Wednesday, February 1, 2012

Hang on, I'll just check my diary

You can buy a lot of great things in France, including suitcases, which I had cause to do while I was there. However, suitcases don't enchant me so much so I left Mr Baxter in BHV to choose the right one and anyway, his French is better than mine.

I oozed my way over to the stationary shelves nearby where I found this:

There was only one - all its brothers and sisters had been sold. Diary? Notebook? I opened it up and quite a number of my wishes came true at that moment.

A Filofax! But slim and light and eminently portable! With a comprehensive diary! In leather! Pink leather!

With all the saints' days included! In French! And a notebook too! And a jotting pad!

And room for business cards and things you tear out of magazines in the doctor's waiting room! (I don't do that.)

This is one of the most important purchases I have ever made. I haul kilograms of stuff around with me and for the sake of my shoulders have had to pare down the weight of my work bag. It was with great regret that I tucked my faithful red Filofax into my desk drawer and started relying on my phone to store phone numbers and grocery lists. This grieved me because I am a note taker, a pen user, someone who likes to keep written records of things. Such archives are easier to maintain in a notebook than on a phone. For me, anyway.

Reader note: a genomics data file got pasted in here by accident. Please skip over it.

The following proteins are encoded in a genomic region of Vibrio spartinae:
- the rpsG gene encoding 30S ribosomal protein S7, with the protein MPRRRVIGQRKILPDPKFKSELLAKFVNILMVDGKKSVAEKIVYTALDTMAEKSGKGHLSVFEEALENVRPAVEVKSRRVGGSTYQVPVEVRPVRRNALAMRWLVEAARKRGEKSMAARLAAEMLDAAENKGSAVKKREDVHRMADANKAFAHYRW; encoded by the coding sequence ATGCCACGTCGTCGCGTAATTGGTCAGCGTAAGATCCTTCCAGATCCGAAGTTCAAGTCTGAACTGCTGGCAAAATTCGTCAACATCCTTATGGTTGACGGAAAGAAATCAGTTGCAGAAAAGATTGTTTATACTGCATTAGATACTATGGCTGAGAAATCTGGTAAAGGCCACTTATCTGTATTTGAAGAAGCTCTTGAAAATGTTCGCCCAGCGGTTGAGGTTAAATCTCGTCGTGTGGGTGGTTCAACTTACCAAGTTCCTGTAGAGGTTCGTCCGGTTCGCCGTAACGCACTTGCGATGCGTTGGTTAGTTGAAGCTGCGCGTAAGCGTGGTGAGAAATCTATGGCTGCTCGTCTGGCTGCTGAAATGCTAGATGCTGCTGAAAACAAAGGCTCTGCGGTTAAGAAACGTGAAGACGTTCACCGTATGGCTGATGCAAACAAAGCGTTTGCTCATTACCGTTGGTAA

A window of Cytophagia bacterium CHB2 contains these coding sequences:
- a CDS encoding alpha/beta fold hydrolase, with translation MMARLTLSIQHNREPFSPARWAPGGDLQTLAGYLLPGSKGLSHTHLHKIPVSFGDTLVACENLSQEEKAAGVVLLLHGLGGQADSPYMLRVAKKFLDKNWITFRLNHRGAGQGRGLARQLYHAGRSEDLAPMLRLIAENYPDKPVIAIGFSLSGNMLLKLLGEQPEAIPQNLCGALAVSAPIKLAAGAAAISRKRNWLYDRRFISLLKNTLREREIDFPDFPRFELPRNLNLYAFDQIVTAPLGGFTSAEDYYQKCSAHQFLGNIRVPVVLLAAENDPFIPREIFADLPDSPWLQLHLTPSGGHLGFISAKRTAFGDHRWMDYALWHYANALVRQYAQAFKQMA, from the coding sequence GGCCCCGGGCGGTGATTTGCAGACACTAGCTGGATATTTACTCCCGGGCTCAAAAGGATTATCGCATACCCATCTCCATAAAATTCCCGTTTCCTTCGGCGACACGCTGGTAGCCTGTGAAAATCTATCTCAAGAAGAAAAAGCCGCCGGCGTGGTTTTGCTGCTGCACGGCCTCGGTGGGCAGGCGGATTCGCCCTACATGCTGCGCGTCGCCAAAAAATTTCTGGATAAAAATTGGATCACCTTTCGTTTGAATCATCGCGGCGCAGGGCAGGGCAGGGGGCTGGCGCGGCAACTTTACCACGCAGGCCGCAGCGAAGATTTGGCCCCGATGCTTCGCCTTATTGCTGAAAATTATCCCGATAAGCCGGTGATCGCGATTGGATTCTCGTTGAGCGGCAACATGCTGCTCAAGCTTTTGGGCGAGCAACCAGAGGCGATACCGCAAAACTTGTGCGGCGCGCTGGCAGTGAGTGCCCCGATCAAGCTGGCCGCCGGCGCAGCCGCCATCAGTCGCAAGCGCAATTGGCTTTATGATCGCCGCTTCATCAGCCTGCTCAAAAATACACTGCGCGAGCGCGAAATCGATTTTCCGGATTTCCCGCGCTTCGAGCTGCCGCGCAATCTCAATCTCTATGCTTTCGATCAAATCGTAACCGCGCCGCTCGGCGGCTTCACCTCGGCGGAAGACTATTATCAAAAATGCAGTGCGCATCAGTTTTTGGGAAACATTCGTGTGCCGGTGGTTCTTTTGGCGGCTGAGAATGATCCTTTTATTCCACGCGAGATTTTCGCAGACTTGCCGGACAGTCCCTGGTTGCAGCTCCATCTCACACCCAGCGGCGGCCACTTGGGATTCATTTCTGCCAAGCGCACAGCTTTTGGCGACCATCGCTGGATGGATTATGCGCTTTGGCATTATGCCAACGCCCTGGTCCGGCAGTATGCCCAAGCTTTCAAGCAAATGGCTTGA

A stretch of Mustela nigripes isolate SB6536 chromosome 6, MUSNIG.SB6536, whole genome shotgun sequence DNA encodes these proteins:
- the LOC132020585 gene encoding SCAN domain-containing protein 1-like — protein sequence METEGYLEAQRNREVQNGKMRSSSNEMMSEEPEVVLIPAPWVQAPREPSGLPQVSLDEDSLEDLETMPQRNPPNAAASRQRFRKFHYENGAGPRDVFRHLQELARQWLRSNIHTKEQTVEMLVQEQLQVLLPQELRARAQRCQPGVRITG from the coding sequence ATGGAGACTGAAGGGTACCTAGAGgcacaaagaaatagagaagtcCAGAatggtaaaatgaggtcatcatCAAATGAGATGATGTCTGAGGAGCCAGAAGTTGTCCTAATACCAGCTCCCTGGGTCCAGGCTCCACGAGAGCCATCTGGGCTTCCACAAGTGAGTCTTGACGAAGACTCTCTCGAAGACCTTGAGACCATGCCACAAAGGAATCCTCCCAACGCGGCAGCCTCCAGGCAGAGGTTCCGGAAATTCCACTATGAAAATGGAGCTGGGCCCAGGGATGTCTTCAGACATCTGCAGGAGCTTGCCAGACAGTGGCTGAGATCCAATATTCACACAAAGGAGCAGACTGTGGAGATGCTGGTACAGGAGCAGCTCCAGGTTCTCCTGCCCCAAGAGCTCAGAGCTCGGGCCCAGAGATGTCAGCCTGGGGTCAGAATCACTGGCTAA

And this sliver of an agenda is perfect - light and comprehensive. To give you an idea, here it is in context with other purse inhabitants,  including my terrifying intelligent phone that sighs with boredom every time it sees me.

I love my Filofax Flex. They're not available in Australia but you can buy them, and the refils,  on the Filofax website (if I don't clear them out before you get there).

The French appreciate fine stationary. At ever pen counter in every store - even the most jam packed, modern, prosaic supermarket - you will fountain pens alongside the biros. I know this because I am obsessed with pens and own hundreds, many of which I've bought in France. I have been known to befriend people simply to get closer to their pens. I bought quite a few on my recent trip - some cheapies in lovely colours..